consumption;d)predisposition to 'shortness of breath' or 'dyspnoea' as a consequence of the highfraction of the achievable ventilation demanded by the work rate, commonly exacer- bated by arterial hypoxaemia; ande)the often-marked reduction in the range of spontaneously-selected daily activities,which results from the dyspnoea, and further reduces the state of physical training.
 Brian J. Whipp, Ph.D., D.Sc.Centre for Exercise Science and Medicine, University of Glasgow,Glasgow, UK 
Essay
1.1.1.1.1.AimsAimsAimsAimsAims
To address the role of exercise testing in elucidating the causes of exercise intolerance,with particular reference to pulmonary disease.To discuss the value of clinical exercise testing, in:a)establishing the limits of system function b)defining the effective operating rangec)identifying potential causes of exercise intoleranced)evaluating the normalcy of the response with regard to a reference populatione)establishing the normalcy of response with regard to other physiologicalfunctionsf)providing a frame of reference for change with respect to therapeuticinterventions or training, andg)as a means of "triggering" an abnormality.To emphasise the importance of domains of exercise intensity and identifying thedeterminants of an "appropriate" ventilatory response, including considerations of:a)to what extent are the "requirements" met? b)what is the "cost" of meeting these requirements?c)to what extent is the system "constrained" or "limited"? andd)how "intensely" is the response perceived?To establish the physiological basis of the profiles of cardiopulmonary system responsesto incremental exercise performed to the limit of tolerance.To recognise when the value of a particular variable or its response profile reflects anabnormality of system(s) functioning, both with respect to(a)the work rate itself or to other related variables and(b)consideration of responses that are often misrepresented as reflecting systems behaviour.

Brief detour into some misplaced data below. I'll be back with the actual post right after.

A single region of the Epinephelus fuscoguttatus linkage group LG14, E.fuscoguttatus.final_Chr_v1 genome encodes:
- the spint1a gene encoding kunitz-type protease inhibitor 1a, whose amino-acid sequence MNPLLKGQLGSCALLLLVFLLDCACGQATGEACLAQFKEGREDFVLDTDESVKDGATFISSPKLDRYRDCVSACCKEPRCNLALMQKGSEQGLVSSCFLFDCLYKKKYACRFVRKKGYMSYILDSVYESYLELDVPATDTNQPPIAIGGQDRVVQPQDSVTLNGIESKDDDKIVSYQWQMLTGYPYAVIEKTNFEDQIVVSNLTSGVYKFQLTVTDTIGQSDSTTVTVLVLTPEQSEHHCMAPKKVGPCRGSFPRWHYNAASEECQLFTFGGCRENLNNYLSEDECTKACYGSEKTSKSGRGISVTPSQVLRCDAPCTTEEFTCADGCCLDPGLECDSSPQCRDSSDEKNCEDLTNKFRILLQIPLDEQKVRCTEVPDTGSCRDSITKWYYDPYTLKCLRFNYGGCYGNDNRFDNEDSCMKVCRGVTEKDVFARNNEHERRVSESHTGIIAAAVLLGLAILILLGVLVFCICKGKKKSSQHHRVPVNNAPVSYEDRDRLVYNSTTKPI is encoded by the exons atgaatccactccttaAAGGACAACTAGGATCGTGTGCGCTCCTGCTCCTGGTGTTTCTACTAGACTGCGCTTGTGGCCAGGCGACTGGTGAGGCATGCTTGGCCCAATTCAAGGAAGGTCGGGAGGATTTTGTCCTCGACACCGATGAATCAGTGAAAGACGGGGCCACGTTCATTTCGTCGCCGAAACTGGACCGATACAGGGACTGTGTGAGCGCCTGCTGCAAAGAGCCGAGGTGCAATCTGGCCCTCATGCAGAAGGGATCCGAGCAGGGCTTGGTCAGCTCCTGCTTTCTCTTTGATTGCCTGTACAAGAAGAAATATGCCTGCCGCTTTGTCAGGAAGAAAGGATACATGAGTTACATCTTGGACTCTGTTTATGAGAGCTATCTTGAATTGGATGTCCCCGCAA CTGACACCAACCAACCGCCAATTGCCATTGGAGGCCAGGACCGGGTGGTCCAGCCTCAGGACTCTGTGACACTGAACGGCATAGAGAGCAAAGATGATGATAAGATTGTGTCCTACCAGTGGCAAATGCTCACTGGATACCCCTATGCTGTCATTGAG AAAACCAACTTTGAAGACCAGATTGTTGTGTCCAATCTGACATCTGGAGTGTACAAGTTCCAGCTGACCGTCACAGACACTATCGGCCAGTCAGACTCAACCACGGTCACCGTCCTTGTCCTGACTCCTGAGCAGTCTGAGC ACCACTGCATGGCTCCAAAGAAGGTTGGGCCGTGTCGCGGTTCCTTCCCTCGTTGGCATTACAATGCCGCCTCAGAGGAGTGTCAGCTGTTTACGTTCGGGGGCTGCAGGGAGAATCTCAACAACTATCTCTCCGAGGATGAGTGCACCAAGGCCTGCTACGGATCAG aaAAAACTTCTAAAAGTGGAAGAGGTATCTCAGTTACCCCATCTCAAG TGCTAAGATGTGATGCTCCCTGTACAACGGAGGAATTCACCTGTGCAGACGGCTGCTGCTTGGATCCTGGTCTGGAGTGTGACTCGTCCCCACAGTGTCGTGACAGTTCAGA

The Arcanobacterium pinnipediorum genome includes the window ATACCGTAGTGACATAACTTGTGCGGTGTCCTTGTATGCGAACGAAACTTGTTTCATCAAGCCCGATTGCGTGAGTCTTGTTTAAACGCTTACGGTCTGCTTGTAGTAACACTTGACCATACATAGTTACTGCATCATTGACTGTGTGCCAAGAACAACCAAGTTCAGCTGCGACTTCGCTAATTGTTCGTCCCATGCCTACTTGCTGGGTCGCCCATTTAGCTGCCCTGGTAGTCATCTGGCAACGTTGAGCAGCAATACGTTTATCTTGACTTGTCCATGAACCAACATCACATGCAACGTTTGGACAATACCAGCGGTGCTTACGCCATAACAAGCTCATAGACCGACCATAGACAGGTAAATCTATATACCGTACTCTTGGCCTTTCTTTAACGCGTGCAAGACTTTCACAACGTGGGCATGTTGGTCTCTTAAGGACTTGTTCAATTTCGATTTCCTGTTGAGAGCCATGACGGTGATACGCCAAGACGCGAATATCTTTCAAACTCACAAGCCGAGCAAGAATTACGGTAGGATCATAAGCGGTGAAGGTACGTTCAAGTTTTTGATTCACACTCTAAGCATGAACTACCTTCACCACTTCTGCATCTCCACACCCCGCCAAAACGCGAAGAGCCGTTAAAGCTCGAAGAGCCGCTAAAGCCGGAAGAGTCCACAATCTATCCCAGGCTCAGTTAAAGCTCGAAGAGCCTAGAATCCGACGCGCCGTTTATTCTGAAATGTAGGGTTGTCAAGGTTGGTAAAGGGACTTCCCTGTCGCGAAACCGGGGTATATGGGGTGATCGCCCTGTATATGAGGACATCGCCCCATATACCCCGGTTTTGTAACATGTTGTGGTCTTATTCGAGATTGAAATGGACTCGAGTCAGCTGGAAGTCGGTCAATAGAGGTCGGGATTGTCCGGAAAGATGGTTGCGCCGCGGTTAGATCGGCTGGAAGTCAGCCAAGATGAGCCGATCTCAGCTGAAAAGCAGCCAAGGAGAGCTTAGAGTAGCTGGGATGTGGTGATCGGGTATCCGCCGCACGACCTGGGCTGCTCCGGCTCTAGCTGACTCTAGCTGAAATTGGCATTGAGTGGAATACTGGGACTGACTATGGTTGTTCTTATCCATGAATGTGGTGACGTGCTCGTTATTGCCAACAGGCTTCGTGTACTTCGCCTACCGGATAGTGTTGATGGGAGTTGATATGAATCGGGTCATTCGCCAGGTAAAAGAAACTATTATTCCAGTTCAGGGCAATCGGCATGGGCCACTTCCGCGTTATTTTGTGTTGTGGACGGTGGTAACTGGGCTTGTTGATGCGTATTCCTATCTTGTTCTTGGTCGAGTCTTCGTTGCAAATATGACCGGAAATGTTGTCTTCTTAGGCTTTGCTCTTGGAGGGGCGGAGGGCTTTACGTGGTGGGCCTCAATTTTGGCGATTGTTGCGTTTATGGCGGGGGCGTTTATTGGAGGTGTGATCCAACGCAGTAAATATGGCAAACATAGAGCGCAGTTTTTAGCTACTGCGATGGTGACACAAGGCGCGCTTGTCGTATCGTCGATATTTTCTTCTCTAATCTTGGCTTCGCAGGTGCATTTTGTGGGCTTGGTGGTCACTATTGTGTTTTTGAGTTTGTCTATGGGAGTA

Exercise TExercise TExercise TExercise TExercise Testing: The "How" and the "Why"esting: The "How" and the "Why"esting: The "How" and the "Why"esting: The "How" and the "Why"esting: The "How" and the "Why"
Strategies designed to increase exercisetolerance in such patients should thereforeattempt both to increase (where possible) theventilatory limits, reduce the demand for ventilation and reduce the intensity of, or attempt to desensitize the subject to, theconsequent dyspnoea.In order to meet the increased demands for  pulmonary gas exchange during exercise, thelungs must replenish the O
2
extracted fromthe alveoli by the increased flow of moredesaturated mixed venous blood. This preserves alveolar, and hence arterial, O
2
 partial pressure. The lungs must also provideto the alveoli diluting quantities of CO
2
-free(atmospheric) air at rates commensurate withthe increased delivery rate of CO
2
in themixed venous blood. This maintains alveolar,and hence arterial, PCO
2
. However, themetabolic (chiefly lactic) acidosis of high-intensity exercise requires that alveolar andarterial PCO
2
be reduced to provide acomponent of respiratory compensationwhich constrains the fall of arterial pH.The pulmonary system is therefore confron-ted by different demands for blood-gas andacid-base regulation during exercise. Thereare competing ventilatory demands for alve-olar PO
2
and PCO
2
regulation when the re-spiratory exchange ratio differs from unity,and also for arterial PCO
2
and pH regulationwhen the exercise results in a metabolic aci-dosis. In patients with lung disease, this pro-cess is further complicated by pulmonary gasexchange inefficiencies which result in of-ten-marked differences between alveolar (either ëidealí or ërealí) and arterial gas par-tial pressures. Consequently, the impaired pulmonary gas exchange in patients withchronic lung disease further increases theventilatory demand during exercise; the im- paired pulmonary mechanics, however, cons-trains or even limits the ability to meet thedemands.